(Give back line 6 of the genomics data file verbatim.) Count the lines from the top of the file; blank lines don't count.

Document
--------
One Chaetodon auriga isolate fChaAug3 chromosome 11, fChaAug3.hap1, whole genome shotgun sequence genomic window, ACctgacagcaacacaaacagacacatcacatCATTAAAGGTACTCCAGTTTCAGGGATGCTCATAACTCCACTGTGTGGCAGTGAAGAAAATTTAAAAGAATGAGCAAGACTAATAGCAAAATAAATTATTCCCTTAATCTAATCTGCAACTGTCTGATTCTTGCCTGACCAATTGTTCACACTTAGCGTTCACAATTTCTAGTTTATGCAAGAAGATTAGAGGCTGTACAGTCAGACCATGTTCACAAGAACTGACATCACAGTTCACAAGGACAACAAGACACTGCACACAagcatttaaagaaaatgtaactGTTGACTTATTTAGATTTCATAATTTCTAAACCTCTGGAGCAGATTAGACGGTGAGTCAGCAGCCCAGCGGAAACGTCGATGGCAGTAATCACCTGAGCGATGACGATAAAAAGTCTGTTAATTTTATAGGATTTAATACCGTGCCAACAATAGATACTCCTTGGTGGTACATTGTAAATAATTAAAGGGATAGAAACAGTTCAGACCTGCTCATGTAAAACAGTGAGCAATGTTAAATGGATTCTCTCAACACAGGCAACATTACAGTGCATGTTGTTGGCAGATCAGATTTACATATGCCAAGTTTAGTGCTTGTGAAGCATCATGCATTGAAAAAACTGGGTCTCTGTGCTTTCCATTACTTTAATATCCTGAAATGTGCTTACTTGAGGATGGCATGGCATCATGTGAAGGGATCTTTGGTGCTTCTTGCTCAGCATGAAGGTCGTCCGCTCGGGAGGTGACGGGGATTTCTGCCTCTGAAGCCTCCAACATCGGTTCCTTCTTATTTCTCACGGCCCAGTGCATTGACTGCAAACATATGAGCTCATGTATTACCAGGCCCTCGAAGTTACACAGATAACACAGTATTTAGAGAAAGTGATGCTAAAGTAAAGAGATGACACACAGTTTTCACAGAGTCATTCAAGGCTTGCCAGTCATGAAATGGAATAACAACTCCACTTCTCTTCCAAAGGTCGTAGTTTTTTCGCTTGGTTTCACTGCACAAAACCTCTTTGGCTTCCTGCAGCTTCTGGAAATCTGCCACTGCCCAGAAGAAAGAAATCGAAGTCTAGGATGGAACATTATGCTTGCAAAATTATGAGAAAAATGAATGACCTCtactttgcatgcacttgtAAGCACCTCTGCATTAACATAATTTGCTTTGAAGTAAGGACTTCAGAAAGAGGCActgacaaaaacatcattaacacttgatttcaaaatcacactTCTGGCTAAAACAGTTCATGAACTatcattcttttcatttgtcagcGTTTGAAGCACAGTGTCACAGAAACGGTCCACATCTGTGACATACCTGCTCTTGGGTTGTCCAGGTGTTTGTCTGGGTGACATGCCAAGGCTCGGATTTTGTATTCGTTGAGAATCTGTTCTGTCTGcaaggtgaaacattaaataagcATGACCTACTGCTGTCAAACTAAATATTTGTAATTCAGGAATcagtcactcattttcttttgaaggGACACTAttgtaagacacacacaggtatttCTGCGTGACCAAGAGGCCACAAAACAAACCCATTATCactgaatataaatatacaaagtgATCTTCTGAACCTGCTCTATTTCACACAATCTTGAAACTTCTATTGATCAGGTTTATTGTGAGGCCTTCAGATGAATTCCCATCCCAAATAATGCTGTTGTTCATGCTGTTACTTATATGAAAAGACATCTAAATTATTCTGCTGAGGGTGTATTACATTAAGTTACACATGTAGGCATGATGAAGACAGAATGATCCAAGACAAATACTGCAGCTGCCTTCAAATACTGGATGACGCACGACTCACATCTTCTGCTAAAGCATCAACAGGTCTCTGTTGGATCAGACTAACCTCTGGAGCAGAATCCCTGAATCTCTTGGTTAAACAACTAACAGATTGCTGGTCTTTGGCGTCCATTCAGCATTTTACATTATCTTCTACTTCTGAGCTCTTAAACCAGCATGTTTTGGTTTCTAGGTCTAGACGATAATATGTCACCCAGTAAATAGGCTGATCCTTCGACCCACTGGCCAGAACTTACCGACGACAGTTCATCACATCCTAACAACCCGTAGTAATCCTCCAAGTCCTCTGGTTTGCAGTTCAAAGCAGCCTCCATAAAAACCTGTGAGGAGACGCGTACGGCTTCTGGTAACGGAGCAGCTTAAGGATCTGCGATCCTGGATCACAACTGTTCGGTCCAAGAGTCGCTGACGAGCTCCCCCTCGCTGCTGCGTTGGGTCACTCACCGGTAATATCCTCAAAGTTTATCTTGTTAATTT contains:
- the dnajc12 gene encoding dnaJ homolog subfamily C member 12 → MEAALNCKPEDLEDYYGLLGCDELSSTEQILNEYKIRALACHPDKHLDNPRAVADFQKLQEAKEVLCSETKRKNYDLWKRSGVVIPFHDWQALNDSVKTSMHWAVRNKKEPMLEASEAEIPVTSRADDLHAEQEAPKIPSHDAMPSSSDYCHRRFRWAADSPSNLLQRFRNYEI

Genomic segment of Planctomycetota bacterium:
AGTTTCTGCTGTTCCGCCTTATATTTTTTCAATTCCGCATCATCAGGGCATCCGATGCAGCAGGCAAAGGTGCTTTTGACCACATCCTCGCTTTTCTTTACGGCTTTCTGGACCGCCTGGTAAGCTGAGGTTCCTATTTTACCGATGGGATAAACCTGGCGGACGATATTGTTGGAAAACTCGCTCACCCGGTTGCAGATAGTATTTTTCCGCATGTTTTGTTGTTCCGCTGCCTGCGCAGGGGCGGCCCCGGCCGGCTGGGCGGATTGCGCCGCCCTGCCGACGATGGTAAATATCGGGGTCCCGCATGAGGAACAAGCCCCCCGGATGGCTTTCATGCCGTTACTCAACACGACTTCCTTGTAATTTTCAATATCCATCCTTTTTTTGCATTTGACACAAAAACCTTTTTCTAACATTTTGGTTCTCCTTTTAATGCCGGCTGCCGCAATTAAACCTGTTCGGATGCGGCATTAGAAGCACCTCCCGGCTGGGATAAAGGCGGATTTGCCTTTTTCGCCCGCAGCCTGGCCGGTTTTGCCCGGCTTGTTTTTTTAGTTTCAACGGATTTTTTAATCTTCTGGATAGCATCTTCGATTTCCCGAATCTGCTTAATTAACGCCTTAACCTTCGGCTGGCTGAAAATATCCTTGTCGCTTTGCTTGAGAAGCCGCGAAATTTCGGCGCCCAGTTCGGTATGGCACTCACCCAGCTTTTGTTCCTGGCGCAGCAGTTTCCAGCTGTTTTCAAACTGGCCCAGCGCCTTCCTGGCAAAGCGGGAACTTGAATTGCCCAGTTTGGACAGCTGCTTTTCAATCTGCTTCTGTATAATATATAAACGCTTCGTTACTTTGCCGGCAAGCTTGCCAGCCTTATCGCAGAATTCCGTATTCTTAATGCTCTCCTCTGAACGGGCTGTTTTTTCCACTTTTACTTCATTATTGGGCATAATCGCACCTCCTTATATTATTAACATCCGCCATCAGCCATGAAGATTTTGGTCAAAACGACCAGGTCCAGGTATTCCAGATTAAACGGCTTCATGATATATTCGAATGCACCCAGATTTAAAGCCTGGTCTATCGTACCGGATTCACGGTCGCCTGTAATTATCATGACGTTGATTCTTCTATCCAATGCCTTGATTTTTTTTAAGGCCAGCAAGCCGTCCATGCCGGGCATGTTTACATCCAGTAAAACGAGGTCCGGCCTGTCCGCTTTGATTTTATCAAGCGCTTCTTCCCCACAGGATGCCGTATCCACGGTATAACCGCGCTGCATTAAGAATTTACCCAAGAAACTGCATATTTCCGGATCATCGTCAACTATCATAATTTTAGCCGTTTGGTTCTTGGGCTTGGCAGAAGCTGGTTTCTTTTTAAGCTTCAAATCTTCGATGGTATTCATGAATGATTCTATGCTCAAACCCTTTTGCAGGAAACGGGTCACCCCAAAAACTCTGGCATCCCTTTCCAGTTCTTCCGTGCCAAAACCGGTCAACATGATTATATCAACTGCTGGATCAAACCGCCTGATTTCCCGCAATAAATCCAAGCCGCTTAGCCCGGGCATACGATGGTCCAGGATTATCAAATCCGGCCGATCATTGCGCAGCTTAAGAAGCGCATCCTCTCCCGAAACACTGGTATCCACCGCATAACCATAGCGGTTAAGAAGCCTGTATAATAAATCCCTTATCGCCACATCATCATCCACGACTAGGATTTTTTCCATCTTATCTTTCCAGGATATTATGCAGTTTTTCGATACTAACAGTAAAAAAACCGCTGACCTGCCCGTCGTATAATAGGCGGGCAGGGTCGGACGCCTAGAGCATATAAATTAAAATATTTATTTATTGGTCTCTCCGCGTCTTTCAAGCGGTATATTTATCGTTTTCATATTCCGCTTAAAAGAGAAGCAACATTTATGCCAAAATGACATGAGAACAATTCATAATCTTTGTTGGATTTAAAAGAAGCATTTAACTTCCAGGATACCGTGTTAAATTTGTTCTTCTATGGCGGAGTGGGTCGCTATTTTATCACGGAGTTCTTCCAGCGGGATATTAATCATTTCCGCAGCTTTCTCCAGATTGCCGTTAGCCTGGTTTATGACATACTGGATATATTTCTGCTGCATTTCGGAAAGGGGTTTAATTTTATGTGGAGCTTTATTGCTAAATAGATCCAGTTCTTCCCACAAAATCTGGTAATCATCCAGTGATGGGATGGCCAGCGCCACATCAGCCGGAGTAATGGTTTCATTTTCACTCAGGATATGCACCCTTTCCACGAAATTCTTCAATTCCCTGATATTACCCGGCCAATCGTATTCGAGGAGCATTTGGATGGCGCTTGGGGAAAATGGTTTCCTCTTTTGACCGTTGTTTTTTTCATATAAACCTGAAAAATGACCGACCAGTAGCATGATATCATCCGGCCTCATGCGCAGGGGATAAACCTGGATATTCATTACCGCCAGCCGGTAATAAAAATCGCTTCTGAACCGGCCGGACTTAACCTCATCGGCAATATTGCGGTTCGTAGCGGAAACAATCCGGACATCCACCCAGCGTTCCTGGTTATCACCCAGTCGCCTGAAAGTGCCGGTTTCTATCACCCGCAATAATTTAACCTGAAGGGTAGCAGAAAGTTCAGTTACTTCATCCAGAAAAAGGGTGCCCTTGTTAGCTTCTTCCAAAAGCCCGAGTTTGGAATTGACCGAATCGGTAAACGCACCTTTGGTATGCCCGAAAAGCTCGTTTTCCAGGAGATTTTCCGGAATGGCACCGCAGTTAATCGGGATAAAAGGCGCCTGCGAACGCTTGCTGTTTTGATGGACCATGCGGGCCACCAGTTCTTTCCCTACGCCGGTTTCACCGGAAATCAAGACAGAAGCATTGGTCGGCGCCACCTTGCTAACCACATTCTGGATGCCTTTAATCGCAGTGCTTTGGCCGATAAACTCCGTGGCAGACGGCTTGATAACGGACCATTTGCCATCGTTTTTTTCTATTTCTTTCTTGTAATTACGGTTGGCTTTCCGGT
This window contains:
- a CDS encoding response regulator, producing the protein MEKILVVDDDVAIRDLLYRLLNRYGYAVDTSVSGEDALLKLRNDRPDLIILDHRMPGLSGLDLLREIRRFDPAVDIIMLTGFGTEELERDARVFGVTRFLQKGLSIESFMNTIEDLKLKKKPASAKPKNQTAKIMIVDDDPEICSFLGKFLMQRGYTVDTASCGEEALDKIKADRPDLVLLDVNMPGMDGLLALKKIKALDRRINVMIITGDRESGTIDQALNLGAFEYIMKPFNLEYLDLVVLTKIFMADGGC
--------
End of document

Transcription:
- a CDS encoding response regulator, producing the protein MEKILVVDDDVAIRDLLYRLLNRYGYAVDTSVSGEDALLKLRNDRPDLIILDHRMPGLSGLDLLREIRRFDPAVDIIMLTGFGTEELERDARVFGVTRFLQKGLSIESFMNTIEDLKLKKKPASAKPKNQTAKIMIVDDDPEICSFLGKFLMQRGYTVDTASCGEEALDKIKADRPDLVLLDVNMPGMDGLLALKKIKALDRRINVMIITGDRESGTIDQALNLGAFEYIMKPFNLEYLDLVVLTKIFMADGGC